Hungary to Push Foreign Firms for Cash Despite EU Probe

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Hungary will continue squeezing foreign companies for cash and threatened to penalize businesses that complain about it even after the European Union told the country to suspend two special taxes.

Companies including Philip Morris International Inc. and supermarket chain Spar International will have to pay extra levies regardless of European Commission suspicions that the measures are violating the bloc’s rules, according to Janos Lazar, the minister in charge of the prime minister’s office.

“We can say to Spar and to Philip Morris that if you’re not going to pay this tax, then you’ll pay another, but for sure you’ll pay,” Lazar told reporters in Budapest on Thursday. “You can go complain to the EU, but then you’ll just pay more. And it’s going to be this way for every group that presses charges against a country where it wants to earn money.”

The comments encapsulate the pressure the government has applied on selected industries, including imposing Europe’s highest bank tax, as Prime Minister Viktor Orban seeks to cut the budget deficit. The clash may hurt Hungary’s chances of regaining an investment grade after all three major credit rating companies cited an improvement in the business climate among conditions for an upgrade.

Selective Advantage

The European Commission this week temporarily barred Hungary from collecting special taxes from retailers and tobacco companies. The EU’s executive arm opened separate probes into a food-chain inspection fee and a tax levied on the production and trade of tobacco products, saying the taxes may provide a “selective advantage” to companies with lower sales.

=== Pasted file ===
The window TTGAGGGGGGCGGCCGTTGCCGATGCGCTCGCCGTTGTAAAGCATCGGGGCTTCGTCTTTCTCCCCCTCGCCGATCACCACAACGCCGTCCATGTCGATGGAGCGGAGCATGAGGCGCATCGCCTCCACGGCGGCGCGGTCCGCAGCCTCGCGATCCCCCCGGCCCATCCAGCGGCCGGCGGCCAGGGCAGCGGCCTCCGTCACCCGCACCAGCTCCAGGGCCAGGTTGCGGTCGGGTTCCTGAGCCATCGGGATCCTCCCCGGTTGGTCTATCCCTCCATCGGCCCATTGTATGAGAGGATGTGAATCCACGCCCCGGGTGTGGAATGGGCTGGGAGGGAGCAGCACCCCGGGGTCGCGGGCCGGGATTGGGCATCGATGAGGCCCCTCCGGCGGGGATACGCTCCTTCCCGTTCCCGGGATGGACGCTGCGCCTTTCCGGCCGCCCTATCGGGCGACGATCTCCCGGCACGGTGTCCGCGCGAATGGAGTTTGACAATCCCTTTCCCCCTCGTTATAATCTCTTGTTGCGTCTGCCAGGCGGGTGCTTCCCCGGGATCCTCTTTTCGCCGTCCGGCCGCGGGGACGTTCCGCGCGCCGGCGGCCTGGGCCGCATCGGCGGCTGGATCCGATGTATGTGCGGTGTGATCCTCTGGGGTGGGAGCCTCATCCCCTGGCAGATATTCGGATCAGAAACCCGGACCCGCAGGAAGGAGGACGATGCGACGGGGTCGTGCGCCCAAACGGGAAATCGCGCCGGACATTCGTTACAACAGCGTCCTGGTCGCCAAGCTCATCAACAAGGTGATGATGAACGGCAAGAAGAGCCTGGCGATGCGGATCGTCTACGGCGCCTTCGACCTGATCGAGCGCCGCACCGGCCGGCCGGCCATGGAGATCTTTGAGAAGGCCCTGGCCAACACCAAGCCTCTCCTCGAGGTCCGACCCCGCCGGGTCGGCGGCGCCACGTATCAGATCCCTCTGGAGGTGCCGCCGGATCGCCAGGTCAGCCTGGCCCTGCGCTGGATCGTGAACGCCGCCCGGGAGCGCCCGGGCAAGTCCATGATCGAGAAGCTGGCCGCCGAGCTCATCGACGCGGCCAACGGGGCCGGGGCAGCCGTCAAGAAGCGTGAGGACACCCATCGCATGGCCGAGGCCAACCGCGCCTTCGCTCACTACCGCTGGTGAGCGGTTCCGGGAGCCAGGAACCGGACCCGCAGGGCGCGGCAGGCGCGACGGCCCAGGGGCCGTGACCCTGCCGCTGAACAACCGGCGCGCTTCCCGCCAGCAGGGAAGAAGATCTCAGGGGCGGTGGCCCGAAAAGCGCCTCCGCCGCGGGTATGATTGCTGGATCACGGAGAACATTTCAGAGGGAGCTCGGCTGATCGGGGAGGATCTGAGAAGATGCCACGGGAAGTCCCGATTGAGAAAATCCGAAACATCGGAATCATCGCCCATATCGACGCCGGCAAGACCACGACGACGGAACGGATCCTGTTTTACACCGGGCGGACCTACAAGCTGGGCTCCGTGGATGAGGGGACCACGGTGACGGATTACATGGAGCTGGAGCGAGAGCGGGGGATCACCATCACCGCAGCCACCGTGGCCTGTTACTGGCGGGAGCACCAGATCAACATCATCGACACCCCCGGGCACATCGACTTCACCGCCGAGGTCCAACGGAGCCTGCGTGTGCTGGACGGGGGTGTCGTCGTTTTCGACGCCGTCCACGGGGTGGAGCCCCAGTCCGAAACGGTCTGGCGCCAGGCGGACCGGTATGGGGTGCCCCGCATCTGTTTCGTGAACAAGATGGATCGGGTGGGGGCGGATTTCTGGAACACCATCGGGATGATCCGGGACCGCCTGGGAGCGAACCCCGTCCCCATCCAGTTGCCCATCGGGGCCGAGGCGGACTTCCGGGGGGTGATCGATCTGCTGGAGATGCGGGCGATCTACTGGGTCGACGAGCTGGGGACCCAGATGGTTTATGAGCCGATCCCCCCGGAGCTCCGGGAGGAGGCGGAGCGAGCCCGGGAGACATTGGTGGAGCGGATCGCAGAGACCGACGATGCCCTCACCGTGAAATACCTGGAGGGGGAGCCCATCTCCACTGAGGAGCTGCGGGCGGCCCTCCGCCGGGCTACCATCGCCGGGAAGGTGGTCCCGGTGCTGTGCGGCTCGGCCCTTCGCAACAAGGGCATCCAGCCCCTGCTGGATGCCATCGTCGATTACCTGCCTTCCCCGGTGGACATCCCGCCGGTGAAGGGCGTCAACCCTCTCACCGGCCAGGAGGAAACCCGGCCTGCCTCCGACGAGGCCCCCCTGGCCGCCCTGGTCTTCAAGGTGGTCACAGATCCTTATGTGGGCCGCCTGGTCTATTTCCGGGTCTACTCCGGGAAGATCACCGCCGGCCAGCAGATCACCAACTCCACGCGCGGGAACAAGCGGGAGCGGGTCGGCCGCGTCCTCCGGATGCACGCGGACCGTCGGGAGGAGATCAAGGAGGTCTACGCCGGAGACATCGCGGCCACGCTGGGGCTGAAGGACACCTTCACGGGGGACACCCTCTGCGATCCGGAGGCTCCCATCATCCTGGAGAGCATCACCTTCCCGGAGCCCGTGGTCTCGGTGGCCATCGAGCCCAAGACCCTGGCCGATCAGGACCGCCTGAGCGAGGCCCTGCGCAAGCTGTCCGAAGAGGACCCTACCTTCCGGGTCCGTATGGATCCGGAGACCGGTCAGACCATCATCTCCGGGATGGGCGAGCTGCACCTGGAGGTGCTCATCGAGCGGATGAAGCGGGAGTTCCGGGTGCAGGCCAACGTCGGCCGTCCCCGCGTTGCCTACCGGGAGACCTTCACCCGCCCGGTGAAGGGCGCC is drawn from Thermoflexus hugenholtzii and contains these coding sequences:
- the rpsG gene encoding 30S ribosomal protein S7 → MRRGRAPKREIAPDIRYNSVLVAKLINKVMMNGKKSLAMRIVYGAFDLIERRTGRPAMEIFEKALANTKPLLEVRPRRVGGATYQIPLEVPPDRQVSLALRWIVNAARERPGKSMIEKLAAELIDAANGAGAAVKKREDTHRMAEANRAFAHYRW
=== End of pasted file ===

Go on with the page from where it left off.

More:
The decision may curb budget revenue by as much as 40 billion forint ($141 million) this year, Economy Minister Mihaly Varga told the state TV on Thursday. Hungary will try to prove that the taxes are in line with the rules, Varga said.

Several international investors with operations in Hungary have criticized Orban’s tax policies as deforming business environment in the central European country of about 10 million people.

Philip Morris and Imperial Tobacco Group Plc said on June 17 the special levy, which ranges from 0.2 percent to 4.5 percent of revenue, was “openly and clearly” discriminating against foreign companies.

In the retail sector, chains with a large turnover, including units of Tesco Plc. and Groupe Auchan SA, pay an inspection fee of as much as 6 percent of revenue, compared with 1 percent or nothing for small stores.

Hungary earlier this year backtracked in a similar case after imposing a tax ranging from zero to as much as 50 percent on advertisement. Faced with an EU probe, the cabinet reduced the highest bracket to 5.3 percent.

(Corrects date in third paragraph.)
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